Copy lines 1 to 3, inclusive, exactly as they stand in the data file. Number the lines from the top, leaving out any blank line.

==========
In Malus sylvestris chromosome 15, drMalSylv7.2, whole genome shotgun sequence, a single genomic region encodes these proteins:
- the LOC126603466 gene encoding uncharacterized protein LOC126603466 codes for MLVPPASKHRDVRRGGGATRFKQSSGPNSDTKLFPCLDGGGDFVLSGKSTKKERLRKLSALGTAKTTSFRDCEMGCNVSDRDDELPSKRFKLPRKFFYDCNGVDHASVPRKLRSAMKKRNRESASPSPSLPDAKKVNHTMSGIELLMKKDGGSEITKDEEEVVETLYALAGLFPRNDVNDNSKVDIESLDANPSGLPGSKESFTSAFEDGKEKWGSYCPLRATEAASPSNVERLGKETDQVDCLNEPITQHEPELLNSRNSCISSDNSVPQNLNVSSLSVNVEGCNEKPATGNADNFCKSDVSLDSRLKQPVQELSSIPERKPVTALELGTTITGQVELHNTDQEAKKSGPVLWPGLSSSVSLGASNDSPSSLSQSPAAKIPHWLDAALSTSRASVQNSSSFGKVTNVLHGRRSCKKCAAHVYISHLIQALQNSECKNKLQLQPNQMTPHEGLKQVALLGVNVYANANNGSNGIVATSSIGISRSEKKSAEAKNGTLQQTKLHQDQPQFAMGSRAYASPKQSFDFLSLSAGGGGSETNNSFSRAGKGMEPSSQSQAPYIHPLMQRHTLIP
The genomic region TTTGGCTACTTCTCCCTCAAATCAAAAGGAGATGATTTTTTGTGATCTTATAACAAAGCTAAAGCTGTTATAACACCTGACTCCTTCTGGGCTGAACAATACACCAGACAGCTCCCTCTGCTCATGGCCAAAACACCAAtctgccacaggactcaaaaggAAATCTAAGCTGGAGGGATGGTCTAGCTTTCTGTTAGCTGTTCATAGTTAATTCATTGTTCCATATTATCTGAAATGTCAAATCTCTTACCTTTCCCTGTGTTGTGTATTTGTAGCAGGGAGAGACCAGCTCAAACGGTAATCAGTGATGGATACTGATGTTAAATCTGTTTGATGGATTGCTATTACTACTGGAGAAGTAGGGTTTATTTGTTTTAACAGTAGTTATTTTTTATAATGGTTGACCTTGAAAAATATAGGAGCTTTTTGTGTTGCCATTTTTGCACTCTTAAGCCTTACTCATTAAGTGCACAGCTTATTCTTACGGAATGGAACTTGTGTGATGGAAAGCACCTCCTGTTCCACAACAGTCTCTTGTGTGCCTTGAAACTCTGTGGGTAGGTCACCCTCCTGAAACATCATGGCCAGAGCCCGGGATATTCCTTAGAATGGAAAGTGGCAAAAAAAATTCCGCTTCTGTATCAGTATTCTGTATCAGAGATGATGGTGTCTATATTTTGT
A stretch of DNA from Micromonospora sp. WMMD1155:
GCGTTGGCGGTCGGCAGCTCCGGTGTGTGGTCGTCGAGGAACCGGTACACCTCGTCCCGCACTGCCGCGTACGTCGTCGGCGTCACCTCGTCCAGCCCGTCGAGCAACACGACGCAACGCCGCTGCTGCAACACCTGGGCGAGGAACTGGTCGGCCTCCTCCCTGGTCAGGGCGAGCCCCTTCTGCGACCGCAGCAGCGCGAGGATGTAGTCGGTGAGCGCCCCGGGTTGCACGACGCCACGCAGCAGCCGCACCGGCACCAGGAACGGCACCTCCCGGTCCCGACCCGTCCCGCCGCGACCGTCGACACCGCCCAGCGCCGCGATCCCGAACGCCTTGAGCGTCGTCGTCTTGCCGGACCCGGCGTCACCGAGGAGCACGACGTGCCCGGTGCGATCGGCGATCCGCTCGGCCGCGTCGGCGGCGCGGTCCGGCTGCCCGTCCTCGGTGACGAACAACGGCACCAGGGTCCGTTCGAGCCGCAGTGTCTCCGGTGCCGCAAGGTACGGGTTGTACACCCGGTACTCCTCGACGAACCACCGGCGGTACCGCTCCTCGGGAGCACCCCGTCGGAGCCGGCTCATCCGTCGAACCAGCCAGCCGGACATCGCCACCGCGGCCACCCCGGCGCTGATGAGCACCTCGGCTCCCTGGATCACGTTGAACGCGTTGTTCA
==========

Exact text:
In Malus sylvestris chromosome 15, drMalSylv7.2, whole genome shotgun sequence, a single genomic region encodes these proteins:
- the LOC126603466 gene encoding uncharacterized protein LOC126603466 codes for MLVPPASKHRDVRRGGGATRFKQSSGPNSDTKLFPCLDGGGDFVLSGKSTKKERLRKLSALGTAKTTSFRDCEMGCNVSDRDDELPSKRFKLPRKFFYDCNGVDHASVPRKLRSAMKKRNRESASPSPSLPDAKKVNHTMSGIELLMKKDGGSEITKDEEEVVETLYALAGLFPRNDVNDNSKVDIESLDANPSGLPGSKESFTSAFEDGKEKWGSYCPLRATEAASPSNVERLGKETDQVDCLNEPITQHEPELLNSRNSCISSDNSVPQNLNVSSLSVNVEGCNEKPATGNADNFCKSDVSLDSRLKQPVQELSSIPERKPVTALELGTTITGQVELHNTDQEAKKSGPVLWPGLSSSVSLGASNDSPSSLSQSPAAKIPHWLDAALSTSRASVQNSSSFGKVTNVLHGRRSCKKCAAHVYISHLIQALQNSECKNKLQLQPNQMTPHEGLKQVALLGVNVYANANNGSNGIVATSSIGISRSEKKSAEAKNGTLQQTKLHQDQPQFAMGSRAYASPKQSFDFLSLSAGGGGSETNNSFSRAGKGMEPSSQSQAPYIHPLMQRHTLIP
The genomic region TTTGGCTACTTCTCCCTCAAATCAAAAGGAGATGATTTTTTGTGATCTTATAACAAAGCTAAAGCTGTTATAACACCTGACTCCTTCTGGGCTGAACAATACACCAGACAGCTCCCTCTGCTCATGGCCAAAACACCAAtctgccacaggactcaaaaggAAATCTAAGCTGGAGGGATGGTCTAGCTTTCTGTTAGCTGTTCATAGTTAATTCATTGTTCCATATTATCTGAAATGTCAAATCTCTTACCTTTCCCTGTGTTGTGTATTTGTAGCAGGGAGAGACCAGCTCAAACGGTAATCAGTGATGGATACTGATGTTAAATCTGTTTGATGGATTGCTATTACTACTGGAGAAGTAGGGTTTATTTGTTTTAACAGTAGTTATTTTTTATAATGGTTGACCTTGAAAAATATAGGAGCTTTTTGTGTTGCCATTTTTGCACTCTTAAGCCTTACTCATTAAGTGCACAGCTTATTCTTACGGAATGGAACTTGTGTGATGGAAAGCACCTCCTGTTCCACAACAGTCTCTTGTGTGCCTTGAAACTCTGTGGGTAGGTCACCCTCCTGAAACATCATGGCCAGAGCCCGGGATATTCCTTAGAATGGAAAGTGGCAAAAAAAATTCCGCTTCTGTATCAGTATTCTGTATCAGAGATGATGGTGTCTATATTTTGT